Saturday, August 11, 2018

Book Review: 'Real Influence: Persuade Without Pushing and Gain Without Giving In' by Mark Goulston and John Ullman

Real Influence

Real Influence: Persuade Without Pushing and Gain Without Giving In 
Mark Goulston and John Ullman
AMACOM (2013)
“Letting the other chap have it your way.”
One evening long ago while I was in Washington, a friend there invited me to accompany him to a reception at the British Embassy and during a conversation with one of the deputies, I asked him to define diplomacy. He replied, “Letting the other chap have it your way.” I remembered that observation as I began to read this book. The subtitle of Mark Goulston and John Ullman’s book is “persuade without pushing – gain without giving in.”
They carefully organize their material within seven “Sections” and devote a separate section to each of step of model (Sections 2-15, Chapters 4-15) for “becoming wildly successful by being both influential and ‘influenceable’” and if not “wildly successful,” each reader will at least become far more effective when attempting to influence others or evaluating others’ efforts to influence them. The fifth of Stephen Covey’s seven habits of highly effective people is, “Seek first to understand, then to be understood.” In all relationships between and among people, the importance of effective em>listening cannot be exaggerated.
There are four mini-case studies provided in Section 7: The Fuzzy Pet Foundation, Stanford Hospital and Clinics, Heartfelt Leadership’s Recoupling Therapy (Mark Goulston), and BNI (Ivan Misner). Here are other passages of also interest and value to me, listed to suggest the range of subjects that Goulston and Ullmen explore with rigor and eloquence:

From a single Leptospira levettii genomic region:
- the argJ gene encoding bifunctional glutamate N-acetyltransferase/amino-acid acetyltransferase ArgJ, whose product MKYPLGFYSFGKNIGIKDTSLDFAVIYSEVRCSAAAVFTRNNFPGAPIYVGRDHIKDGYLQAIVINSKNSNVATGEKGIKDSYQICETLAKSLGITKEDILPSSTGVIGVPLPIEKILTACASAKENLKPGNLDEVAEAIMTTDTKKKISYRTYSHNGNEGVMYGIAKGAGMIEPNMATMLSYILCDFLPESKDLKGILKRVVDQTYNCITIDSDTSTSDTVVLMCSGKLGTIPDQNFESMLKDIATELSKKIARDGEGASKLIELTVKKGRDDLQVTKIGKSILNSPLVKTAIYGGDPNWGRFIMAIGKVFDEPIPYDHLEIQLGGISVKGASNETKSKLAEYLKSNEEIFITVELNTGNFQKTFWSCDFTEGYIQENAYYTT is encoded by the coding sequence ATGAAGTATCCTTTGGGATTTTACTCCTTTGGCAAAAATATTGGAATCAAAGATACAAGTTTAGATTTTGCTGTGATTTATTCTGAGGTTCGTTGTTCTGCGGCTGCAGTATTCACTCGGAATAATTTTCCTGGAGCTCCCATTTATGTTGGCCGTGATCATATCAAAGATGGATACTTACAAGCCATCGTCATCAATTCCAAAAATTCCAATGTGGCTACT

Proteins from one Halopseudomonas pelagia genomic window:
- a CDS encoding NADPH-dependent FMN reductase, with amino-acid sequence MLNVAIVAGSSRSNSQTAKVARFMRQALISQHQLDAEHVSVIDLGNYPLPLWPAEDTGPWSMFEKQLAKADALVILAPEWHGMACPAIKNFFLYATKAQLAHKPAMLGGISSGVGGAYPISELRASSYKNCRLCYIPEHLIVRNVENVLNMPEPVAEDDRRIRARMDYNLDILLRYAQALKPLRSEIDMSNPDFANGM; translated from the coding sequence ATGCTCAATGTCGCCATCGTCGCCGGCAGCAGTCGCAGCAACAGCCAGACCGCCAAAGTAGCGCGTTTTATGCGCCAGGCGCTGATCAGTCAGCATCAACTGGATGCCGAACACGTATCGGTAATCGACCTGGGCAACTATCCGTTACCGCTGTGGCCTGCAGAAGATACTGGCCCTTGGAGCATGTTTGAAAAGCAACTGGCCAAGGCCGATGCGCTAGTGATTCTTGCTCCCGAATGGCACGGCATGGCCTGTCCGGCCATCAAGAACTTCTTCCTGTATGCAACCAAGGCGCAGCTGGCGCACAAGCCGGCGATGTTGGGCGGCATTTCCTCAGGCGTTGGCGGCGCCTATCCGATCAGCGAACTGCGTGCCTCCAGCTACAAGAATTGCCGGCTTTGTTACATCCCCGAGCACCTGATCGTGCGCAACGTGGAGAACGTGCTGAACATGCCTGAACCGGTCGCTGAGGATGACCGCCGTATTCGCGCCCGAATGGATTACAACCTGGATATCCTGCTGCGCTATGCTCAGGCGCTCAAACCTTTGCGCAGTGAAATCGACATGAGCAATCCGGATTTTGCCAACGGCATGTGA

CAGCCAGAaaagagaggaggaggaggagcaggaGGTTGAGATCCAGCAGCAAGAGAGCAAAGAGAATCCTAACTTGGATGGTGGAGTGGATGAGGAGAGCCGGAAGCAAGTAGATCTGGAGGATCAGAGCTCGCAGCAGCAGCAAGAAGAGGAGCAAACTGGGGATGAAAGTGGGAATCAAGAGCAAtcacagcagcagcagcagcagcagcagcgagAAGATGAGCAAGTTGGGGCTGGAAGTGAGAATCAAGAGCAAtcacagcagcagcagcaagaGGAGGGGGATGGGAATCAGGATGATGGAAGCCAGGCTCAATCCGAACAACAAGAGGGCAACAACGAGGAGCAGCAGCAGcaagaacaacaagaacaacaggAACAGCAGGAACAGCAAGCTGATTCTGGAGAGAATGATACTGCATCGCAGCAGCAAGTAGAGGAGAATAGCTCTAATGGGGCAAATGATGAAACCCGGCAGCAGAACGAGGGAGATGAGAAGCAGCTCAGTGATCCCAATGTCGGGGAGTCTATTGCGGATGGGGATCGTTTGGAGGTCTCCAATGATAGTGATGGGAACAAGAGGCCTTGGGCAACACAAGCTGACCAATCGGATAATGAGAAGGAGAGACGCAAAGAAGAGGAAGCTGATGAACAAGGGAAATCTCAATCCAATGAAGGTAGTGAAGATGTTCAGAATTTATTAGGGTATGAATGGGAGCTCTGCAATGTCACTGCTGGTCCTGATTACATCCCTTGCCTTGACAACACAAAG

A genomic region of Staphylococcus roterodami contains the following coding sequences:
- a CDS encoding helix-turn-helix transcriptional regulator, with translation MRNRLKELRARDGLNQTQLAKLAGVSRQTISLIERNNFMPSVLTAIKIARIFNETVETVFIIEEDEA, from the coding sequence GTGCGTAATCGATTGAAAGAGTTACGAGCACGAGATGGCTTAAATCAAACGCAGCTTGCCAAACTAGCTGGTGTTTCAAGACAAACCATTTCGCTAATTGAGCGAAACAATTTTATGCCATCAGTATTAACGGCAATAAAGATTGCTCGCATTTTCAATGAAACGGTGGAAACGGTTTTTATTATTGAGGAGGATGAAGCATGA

o The “Blind Spot” in Our Brains (Pages 10-14)
o The Habit Handicap (22-24)
o The Double Curse of Knowledge (28-31)
o The Connected Influence Model (39)
o Building Relationships the Zappos Way (71-72)
o Ray Charles’ Final Recording (84-88)
o Four-Level Listening (91-96)
o Turning an Angry Mob into an Appreciative Audience (124-128)
o The Seven Dwarfs Strategy (136-138)
o The Seven Most Important Words and Phrases for Engaging Across Cultures (145-149)
o Adding Emotional Value (174-178)
o Adding Practical Value (178-182)
o Bringing a Secret Out in the Open (194-198)
o Helping Others Find Their Great Outcomes (205-207)
o Bunt Signs (211-212)
Goulston and Ullmen make skillful use of several reader-friendly devices, notably dozens of mini-commentaries and boxed summaries of key points inserted throughout their narrative as well as quotations cited as a head note to introduce each chapter and then “Usable Insights” and “Action Steps” at the conclusion of Chapters 4-19.
No brief commentary such as mine can possibly do full justice to the scope of material in Real Influence but I hope that I have at least suggested why I think so highly of this volume. Also, I hope that those who read this commentary will be better prepared to determine whether or not they wish to read the book and, in that event, will have at least some idea of how the information, insights, and counsel that Mark Goulston and John Ullmen provide can be of significant value to them and, I hope, also to their organization.

Editor's note: This review was written by Robert Morris and has been published with his permission. Like what you read? Subscribe to the SFRB's free daily email notice so you can be up-to-date on our latest articles. Scroll up this page to the sign-up field on your right. 

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